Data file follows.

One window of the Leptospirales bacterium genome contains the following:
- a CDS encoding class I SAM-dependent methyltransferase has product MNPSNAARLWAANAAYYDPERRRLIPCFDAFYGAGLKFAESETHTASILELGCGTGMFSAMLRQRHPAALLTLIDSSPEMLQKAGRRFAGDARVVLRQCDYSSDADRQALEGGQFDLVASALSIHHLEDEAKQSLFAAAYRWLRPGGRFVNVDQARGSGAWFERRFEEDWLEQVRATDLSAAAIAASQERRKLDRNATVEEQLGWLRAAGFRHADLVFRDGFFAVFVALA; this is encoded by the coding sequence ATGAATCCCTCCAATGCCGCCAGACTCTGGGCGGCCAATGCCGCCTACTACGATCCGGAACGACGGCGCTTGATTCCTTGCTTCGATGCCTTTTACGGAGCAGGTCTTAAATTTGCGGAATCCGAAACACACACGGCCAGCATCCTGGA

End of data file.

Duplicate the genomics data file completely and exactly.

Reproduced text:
One window of the Leptospirales bacterium genome contains the following:
- a CDS encoding class I SAM-dependent methyltransferase has product MNPSNAARLWAANAAYYDPERRRLIPCFDAFYGAGLKFAESETHTASILELGCGTGMFSAMLRQRHPAALLTLIDSSPEMLQKAGRRFAGDARVVLRQCDYSSDADRQALEGGQFDLVASALSIHHLEDEAKQSLFAAAYRWLRPGGRFVNVDQARGSGAWFERRFEEDWLEQVRATDLSAAAIAASQERRKLDRNATVEEQLGWLRAAGFRHADLVFRDGFFAVFVALA; this is encoded by the coding sequence ATGAATCCCTCCAATGCCGCCAGACTCTGGGCGGCCAATGCCGCCTACTACGATCCGGAACGACGGCGCTTGATTCCTTGCTTCGATGCCTTTTACGGAGCAGGTCTTAAATTTGCGGAATCCGAAACACACACGGCCAGCATCCTGGA